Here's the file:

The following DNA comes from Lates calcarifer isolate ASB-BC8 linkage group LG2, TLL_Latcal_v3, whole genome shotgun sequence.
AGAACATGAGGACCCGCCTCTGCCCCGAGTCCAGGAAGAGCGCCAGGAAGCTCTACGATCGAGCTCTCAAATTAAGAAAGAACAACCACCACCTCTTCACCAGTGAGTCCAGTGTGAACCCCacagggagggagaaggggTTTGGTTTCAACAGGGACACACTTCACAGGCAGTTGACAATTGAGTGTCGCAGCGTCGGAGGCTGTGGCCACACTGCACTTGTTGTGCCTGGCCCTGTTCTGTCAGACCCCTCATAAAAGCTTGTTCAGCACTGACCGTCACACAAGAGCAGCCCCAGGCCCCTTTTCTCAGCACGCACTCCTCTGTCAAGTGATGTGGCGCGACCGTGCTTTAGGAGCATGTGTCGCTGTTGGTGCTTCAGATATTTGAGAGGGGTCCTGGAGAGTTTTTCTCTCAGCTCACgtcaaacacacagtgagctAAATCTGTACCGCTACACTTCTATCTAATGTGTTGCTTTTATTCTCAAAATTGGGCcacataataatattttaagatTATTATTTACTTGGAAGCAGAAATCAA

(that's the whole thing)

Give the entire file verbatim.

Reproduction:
The following DNA comes from Lates calcarifer isolate ASB-BC8 linkage group LG2, TLL_Latcal_v3, whole genome shotgun sequence.
AGAACATGAGGACCCGCCTCTGCCCCGAGTCCAGGAAGAGCGCCAGGAAGCTCTACGATCGAGCTCTCAAATTAAGAAAGAACAACCACCACCTCTTCACCAGTGAGTCCAGTGTGAACCCCacagggagggagaaggggTTTGGTTTCAACAGGGACACACTTCACAGGCAGTTGACAATTGAGTGTCGCAGCGTCGGAGGCTGTGGCCACACTGCACTTGTTGTGCCTGGCCCTGTTCTGTCAGACCCCTCATAAAAGCTTGTTCAGCACTGACCGTCACACAAGAGCAGCCCCAGGCCCCTTTTCTCAGCACGCACTCCTCTGTCAAGTGATGTGGCGCGACCGTGCTTTAGGAGCATGTGTCGCTGTTGGTGCTTCAGATATTTGAGAGGGGTCCTGGAGAGTTTTTCTCTCAGCTCACgtcaaacacacagtgagctAAATCTGTACCGCTACACTTCTATCTAATGTGTTGCTTTTATTCTCAAAATTGGGCcacataataatattttaagatTATTATTTACTTGGAAGCAGAAATCAA